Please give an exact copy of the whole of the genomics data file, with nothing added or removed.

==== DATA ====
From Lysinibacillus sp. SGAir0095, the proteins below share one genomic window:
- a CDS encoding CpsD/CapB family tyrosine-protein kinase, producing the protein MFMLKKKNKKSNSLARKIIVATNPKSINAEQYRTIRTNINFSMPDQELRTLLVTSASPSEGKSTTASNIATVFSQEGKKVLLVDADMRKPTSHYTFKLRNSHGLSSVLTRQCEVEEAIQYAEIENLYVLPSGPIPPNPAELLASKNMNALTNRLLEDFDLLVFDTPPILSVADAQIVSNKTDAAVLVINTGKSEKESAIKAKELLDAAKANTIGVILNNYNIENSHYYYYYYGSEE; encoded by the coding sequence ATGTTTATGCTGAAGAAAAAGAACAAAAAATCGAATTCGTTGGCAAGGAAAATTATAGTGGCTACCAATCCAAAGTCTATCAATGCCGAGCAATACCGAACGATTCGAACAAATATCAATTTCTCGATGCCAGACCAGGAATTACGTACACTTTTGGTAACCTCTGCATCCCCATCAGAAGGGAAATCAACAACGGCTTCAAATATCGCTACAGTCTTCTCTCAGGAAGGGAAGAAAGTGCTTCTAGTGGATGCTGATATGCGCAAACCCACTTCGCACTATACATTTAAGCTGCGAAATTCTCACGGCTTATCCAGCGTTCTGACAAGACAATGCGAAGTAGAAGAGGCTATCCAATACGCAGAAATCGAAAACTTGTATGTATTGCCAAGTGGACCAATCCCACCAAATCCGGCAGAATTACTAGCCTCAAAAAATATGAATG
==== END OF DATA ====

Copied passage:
From Lysinibacillus sp. SGAir0095, the proteins below share one genomic window:
- a CDS encoding CpsD/CapB family tyrosine-protein kinase, producing the protein MFMLKKKNKKSNSLARKIIVATNPKSINAEQYRTIRTNINFSMPDQELRTLLVTSASPSEGKSTTASNIATVFSQEGKKVLLVDADMRKPTSHYTFKLRNSHGLSSVLTRQCEVEEAIQYAEIENLYVLPSGPIPPNPAELLASKNMNALTNRLLEDFDLLVFDTPPILSVADAQIVSNKTDAAVLVINTGKSEKESAIKAKELLDAAKANTIGVILNNYNIENSHYYYYYYGSEE; encoded by the coding sequence ATGTTTATGCTGAAGAAAAAGAACAAAAAATCGAATTCGTTGGCAAGGAAAATTATAGTGGCTACCAATCCAAAGTCTATCAATGCCGAGCAATACCGAACGATTCGAACAAATATCAATTTCTCGATGCCAGACCAGGAATTACGTACACTTTTGGTAACCTCTGCATCCCCATCAGAAGGGAAATCAACAACGGCTTCAAATATCGCTACAGTCTTCTCTCAGGAAGGGAAGAAAGTGCTTCTAGTGGATGCTGATATGCGCAAACCCACTTCGCACTATACATTTAAGCTGCGAAATTCTCACGGCTTATCCAGCGTTCTGACAAGACAATGCGAAGTAGAAGAGGCTATCCAATACGCAGAAATCGAAAACTTGTATGTATTGCCAAGTGGACCAATCCCACCAAATCCGGCAGAATTACTAGCCTCAAAAAATATGAATG